year = "2010",
month = "1",
doi = "10.1113/expphysiol.2009.048819",
language = "English (US)",
volume = "95",
pages = "184--193",
journal = "Experimental Physiology",
issn = "0958-0670",
publisher = "Wiley-Blackwell",
number = "1",

}

Sex differences in vasoconstrictor reserve during 70 deg head-up tilt. / Jarvis, S. S.; Florian, J. P.; Curren, M. J.; Pawelczyk, J. A.

In: Experimental Physiology, Vol. 95, No. 1, 01.2010, p. 184-193.

Research output: Contribution to journalArticle

TY - JOUR

T1 - Sex differences in vasoconstrictor reserve during 70 deg head-up tilt

AU - Jarvis, S. S.

AU - Florian, J. P.

AU - Curren, M. J.

AU - Pawelczyk, J. A.

PY - 2010/1

Y1 - 2010/1

N2 - Women are generally recognized to be less orthostatically tolerant than men. We hypothesized that during head-up tilt (HUT), women would demonstrate less splanchnic vasoconstriction, leading to splanchnic pooling, lower blood pressure and lower orthostatic tolerance. Mean arterial blood pressure (MAP), heart rate (HR), cardiac output (, assessed by C2H2 rebreathing), stroke volume, splanchnic blood flow (SpBF, assessed by Indocyanine Green clearance) and vascular conductance (systemic, ; splanchnic, SpVC = SpBF/MAP; non-splanchnic, non-SpVC = SVC - SpVC) were measured during supine baseline conditions, 70 deg HUT and recovery in 14 healthy women (23 ± 6 years old; mean ± s.d.) and 16 men (23 ± 5 years old). The proportion of sexes surviving 45 min of HUT trended towards significance (χ2 = 2.92, P = 0.09). The MAP was lower in women than in men (supine, 77 ± 5 versus 86 ± 9 mmHg, P < 0.01; tilt, 72 ± 8 versus 83 ± 10 mmHg, P < 0.01), while HR and cardiac index (/body surface area) were not different between the sexes (heart rate supine, 66 ± 6 versus 64 ± 8 beats min-1; heart rate tilt, 96 ± 13 versus 94 ± 10 beats min-1; cardiac index supine, 3.8 ± 0.9 versus 3.7 ± 0.7 l min-1 m-2; cardiac index tilt, 2.7 ± 0.8 versus 2.3 ± 0.5 l min-1 m-2). The SpBF and SpVC were lower in women at rest but not during tilt (SpBF supine, 1174 ± 243 versus 1670 ± 391 ml min-1, P < 0.01; SpVC supine, 14.83 ± 3.61 versus 19.59 ± 4.95 ml min-1 mmHg-1, P < 0.01; SpBF tilt, 884 ± 300 versus 1094 ± 271 ml min-1; SpVC tilt, 13.14 ± 4.28 versus 14.82 ± 4.16 ml min-1 mmHg-1). However, in the women the SpVC did not decrease from baseline to tilt (ΔSpVC, in women, -1.70 ± 3.19 ml min-1 mmHg-1, n.s.; in men, -4.81 ± 3.44 ml min-1 mmHg-1, P < 0.01), suggesting a blunted vasoconstrictor response. In conclusion, women tended to have lower tilt-table tolerance associated with a smaller splanchnic vasoconstrictor reserve than men.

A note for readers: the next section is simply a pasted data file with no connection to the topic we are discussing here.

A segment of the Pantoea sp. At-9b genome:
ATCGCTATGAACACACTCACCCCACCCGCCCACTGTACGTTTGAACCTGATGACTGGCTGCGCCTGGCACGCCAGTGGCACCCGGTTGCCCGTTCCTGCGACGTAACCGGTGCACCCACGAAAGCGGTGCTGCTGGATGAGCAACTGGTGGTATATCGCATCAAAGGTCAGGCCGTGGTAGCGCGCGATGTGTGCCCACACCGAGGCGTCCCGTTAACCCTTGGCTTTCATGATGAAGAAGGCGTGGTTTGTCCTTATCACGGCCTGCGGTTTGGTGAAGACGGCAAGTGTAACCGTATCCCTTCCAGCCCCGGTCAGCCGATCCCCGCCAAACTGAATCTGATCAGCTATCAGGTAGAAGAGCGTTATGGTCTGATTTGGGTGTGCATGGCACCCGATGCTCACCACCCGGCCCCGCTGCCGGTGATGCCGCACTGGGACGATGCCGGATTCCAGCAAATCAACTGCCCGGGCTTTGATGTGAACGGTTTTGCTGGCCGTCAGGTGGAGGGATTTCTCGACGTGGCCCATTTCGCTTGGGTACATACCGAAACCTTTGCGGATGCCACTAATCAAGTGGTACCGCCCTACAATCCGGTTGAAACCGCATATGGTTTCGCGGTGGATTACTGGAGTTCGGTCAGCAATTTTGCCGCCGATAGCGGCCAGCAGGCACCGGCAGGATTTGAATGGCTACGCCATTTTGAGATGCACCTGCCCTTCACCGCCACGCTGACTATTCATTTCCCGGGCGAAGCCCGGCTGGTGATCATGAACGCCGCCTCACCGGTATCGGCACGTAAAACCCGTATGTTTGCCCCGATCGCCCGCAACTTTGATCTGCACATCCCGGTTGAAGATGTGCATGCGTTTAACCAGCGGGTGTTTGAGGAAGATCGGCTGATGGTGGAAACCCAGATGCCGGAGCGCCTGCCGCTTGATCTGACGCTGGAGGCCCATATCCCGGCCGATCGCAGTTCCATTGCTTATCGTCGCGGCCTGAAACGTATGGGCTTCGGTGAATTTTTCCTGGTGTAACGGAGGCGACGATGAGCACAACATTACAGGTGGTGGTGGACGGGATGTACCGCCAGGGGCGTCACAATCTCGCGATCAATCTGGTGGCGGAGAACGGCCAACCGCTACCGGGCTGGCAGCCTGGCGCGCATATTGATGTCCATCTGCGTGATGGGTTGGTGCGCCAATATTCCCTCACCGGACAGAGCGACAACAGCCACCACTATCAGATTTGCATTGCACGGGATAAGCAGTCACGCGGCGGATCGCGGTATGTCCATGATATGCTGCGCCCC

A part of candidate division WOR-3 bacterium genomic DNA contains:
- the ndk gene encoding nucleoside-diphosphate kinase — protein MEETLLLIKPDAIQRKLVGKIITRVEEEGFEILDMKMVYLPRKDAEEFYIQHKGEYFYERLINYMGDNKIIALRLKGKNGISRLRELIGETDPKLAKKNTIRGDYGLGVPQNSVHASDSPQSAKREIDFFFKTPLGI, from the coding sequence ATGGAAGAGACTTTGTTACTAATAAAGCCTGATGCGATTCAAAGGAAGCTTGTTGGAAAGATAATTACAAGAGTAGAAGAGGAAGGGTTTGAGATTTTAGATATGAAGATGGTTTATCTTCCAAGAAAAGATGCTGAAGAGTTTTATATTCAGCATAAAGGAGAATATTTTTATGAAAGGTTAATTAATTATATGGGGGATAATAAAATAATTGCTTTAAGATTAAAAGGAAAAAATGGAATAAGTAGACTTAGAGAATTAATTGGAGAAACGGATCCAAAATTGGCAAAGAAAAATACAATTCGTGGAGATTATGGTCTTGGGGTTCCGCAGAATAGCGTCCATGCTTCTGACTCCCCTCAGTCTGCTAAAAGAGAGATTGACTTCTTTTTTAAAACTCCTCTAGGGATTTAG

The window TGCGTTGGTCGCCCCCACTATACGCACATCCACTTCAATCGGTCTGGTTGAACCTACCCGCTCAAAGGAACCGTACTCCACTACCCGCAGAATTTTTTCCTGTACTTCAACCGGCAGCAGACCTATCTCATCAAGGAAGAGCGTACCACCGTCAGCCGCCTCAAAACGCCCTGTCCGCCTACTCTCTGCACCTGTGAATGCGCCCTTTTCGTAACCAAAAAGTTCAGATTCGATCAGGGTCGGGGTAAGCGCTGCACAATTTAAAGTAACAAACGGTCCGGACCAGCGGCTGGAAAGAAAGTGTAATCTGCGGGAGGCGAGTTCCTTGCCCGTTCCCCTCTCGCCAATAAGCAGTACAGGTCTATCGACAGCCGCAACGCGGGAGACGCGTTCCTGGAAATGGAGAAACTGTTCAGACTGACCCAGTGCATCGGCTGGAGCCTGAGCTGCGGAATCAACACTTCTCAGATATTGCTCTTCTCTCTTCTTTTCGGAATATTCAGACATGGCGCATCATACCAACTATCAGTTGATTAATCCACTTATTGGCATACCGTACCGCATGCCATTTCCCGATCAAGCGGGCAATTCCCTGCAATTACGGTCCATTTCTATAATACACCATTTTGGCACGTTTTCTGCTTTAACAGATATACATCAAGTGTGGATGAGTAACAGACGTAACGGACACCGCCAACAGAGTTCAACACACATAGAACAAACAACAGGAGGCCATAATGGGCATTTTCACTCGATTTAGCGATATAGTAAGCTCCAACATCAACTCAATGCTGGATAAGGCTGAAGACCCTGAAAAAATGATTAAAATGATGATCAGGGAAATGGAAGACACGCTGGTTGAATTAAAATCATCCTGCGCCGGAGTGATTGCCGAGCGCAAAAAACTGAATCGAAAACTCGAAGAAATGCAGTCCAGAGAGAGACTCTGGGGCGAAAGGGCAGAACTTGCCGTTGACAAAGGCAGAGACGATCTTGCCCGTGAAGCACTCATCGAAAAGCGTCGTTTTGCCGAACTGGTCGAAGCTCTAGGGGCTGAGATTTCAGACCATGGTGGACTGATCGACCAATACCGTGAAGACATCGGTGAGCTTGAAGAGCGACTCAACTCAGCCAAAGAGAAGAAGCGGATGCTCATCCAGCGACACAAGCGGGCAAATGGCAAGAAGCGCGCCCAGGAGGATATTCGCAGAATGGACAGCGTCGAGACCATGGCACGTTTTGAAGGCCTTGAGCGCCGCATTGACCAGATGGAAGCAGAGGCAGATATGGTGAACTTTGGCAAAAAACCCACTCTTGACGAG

AB - Women are generally recognized to be less orthostatically tolerant than men. We hypothesized that during head-up tilt (HUT), women would demonstrate less splanchnic vasoconstriction, leading to splanchnic pooling, lower blood pressure and lower orthostatic tolerance. Mean arterial blood pressure (MAP), heart rate (HR), cardiac output (, assessed by C2H2 rebreathing), stroke volume, splanchnic blood flow (SpBF, assessed by Indocyanine Green clearance) and vascular conductance (systemic, ; splanchnic, SpVC = SpBF/MAP; non-splanchnic, non-SpVC = SVC - SpVC) were measured during supine baseline conditions, 70 deg HUT and recovery in 14 healthy women (23 ± 6 years old; mean ± s.d.) and 16 men (23 ± 5 years old). The proportion of sexes surviving 45 min of HUT trended towards significance (χ2 = 2.92, P = 0.09). The MAP was lower in women than in men (supine, 77 ± 5 versus 86 ± 9 mmHg, P < 0.01; tilt, 72 ± 8 versus 83 ± 10 mmHg, P < 0.01), while HR and cardiac index (/body surface area) were not different between the sexes (heart rate supine, 66 ± 6 versus 64 ± 8 beats min-1; heart rate tilt, 96 ± 13 versus 94 ± 10 beats min-1; cardiac index supine, 3.8 ± 0.9 versus 3.7 ± 0.7 l min-1 m-2; cardiac index tilt, 2.7 ± 0.8 versus 2.3 ± 0.5 l min-1 m-2). The SpBF and SpVC were lower in women at rest but not during tilt (SpBF supine, 1174 ± 243 versus 1670 ± 391 ml min-1, P < 0.01; SpVC supine, 14.83 ± 3.61 versus 19.59 ± 4.95 ml min-1 mmHg-1, P < 0.01; SpBF tilt, 884 ± 300 versus 1094 ± 271 ml min-1; SpVC tilt, 13.14 ± 4.28 versus 14.82 ± 4.16 ml min-1 mmHg-1). However, in the women the SpVC did not decrease from baseline to tilt (ΔSpVC, in women, -1.70 ± 3.19 ml min-1 mmHg-1, n.s.; in men, -4.81 ± 3.44 ml min-1 mmHg-1, P < 0.01), suggesting a blunted vasoconstrictor response. In conclusion, women tended to have lower tilt-table tolerance associated with a smaller splanchnic vasoconstrictor reserve than men.

UR - http://www.scopus.com/inward/record.url?scp=74049122525&partnerID=8YFLogxK

UR - http://www.scopus.com/inward/citedby.url?scp=74049122525&partnerID=8YFLogxK

U2 - 10.1113/expphysiol.2009.048819

DO - 10.1113/expphysiol.2009.048819

M3 - Article

C2 - 19734174

AN - SCOPUS:74049122525

VL - 95

SP - 184

EP - 193

JO - Experimental Physiology

JF - Experimental Physiology

SN - 0958-0670

IS - 1

ER -